Slight of hand: When NATURAL isn't

Contains GMO corn?

Natural…”

One definition is: “Not altered, treated, or disguised: natural coloring; natural produce.”

Another says growing without human care, not cultivated as a natural prairie unbroken by the plow; existing in or produced by nature as natural turf; relating to or being natural as natural food.

Even the Natural Ingredient Resource Center offers a definition of natural ingredients that it recommends producers use when applying the “natural” label. Note: these are voluntary. The group suggests producers use ingredients that include plant, animal, mineral or microbial ingredients that are:

  • present in or produced by nature
  • produced using minimal physical processing
  • directly extracted using simple methods, simple chemical reactions
  • result from naturally occurring biological processes

No GMO corn

Natural ingredients:

  • are grown, harvested, raised and processed in an ecological manner
  • are not produced synthetically
  • are free of all petrochemicals
  • are not extracted or processed using petrochemicals
  • are not extracted or processed using anything other than natural ingredients as solvents
  • are not exposed to irradiation
  • are not genetically engineered and do not contain GMOs (genetically modified organisms)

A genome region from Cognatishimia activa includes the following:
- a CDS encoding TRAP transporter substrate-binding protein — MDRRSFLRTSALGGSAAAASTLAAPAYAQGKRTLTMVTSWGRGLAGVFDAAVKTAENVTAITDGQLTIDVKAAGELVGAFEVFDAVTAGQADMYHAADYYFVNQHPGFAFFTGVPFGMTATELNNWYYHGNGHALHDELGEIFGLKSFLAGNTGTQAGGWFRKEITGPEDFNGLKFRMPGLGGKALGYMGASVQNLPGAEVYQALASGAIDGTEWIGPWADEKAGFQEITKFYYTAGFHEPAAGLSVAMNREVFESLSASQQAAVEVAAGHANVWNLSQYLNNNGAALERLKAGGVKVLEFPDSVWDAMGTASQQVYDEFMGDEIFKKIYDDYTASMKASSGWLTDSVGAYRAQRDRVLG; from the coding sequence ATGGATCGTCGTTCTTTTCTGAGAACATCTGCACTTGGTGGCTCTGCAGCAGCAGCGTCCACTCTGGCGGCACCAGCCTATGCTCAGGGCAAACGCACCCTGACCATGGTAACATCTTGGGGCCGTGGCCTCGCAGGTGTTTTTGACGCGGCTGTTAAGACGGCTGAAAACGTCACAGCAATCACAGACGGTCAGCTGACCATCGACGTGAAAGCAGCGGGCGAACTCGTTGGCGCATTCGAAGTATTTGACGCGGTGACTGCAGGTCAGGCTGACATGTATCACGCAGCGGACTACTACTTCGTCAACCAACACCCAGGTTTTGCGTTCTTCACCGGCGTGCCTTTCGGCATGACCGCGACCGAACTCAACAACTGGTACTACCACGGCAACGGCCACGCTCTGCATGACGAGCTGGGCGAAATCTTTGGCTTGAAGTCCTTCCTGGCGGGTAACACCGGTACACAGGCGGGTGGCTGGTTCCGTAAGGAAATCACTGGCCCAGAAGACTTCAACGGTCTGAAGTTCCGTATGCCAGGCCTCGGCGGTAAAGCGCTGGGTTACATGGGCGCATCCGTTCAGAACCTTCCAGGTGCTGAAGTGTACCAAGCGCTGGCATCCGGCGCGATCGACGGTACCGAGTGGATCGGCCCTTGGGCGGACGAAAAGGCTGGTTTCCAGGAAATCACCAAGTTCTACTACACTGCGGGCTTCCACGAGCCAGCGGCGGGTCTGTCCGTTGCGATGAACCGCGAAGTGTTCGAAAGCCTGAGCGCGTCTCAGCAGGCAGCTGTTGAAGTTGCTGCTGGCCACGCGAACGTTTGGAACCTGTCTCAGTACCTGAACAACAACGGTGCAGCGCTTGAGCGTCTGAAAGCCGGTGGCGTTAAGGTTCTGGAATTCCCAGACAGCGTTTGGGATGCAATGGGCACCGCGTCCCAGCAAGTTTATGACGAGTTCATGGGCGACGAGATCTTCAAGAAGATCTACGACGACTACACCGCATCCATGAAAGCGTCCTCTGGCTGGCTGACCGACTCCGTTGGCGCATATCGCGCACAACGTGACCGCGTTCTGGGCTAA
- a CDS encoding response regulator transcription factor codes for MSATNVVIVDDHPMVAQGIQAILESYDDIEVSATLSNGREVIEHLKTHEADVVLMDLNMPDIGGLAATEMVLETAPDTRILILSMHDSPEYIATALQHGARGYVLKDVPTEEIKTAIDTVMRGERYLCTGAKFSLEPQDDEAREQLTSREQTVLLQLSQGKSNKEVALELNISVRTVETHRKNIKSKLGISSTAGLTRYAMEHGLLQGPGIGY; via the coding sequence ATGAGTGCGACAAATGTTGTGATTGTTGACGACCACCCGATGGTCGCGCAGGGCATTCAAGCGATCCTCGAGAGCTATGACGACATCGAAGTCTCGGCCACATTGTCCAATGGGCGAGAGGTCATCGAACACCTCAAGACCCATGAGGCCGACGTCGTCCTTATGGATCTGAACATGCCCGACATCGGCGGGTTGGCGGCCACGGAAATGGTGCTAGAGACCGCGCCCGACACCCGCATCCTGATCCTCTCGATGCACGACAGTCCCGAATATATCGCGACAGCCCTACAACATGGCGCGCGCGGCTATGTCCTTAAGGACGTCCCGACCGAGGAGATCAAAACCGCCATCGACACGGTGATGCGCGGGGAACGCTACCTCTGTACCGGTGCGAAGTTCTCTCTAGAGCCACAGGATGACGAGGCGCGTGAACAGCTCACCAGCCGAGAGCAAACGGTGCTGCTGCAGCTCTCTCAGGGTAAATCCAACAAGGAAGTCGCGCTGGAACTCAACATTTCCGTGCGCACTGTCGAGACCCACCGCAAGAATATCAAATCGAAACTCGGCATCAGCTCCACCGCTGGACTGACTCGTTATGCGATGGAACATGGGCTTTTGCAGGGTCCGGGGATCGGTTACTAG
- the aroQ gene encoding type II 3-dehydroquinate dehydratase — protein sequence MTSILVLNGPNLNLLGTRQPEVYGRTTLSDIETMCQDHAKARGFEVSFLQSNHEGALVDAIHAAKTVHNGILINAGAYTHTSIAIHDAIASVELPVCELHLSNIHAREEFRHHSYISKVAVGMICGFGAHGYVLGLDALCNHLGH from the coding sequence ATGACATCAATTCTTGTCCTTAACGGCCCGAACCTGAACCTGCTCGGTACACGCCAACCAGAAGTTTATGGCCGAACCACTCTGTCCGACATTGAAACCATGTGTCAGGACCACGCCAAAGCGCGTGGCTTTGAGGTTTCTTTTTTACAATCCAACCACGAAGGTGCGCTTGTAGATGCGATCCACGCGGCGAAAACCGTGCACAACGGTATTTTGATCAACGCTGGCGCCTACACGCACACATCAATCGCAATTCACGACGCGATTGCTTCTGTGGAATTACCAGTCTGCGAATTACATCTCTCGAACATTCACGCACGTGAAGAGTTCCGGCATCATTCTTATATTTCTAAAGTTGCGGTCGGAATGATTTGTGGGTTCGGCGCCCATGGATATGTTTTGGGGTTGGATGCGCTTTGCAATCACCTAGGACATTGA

• do not contain synthetic ingredients
  • do not contain artificial ingredients including colors or flavoring
  • do not contain synthetic  chemical preservatives.

What images do you see when food is described as natural? Cows and sheep frolicking in lush green pastures? Lovely girls making butter in churns or turning wheels of cheese out of wooden molds? Golden brown loaves of bread being taken from a brick oven?

Contains GMO corn?

Those are the images Big Food would like you to have in mind. The problem is that what you imagine is a long way from reality!

When applied to meat and poultry, the USDA says “those products carrying the natural claim must not contain any artificial flavoring, color ingredients, chemical preservatives, or artificial or synthetic ingredients, and are only minimally processed (a process that does not fundamentally alter the raw product).”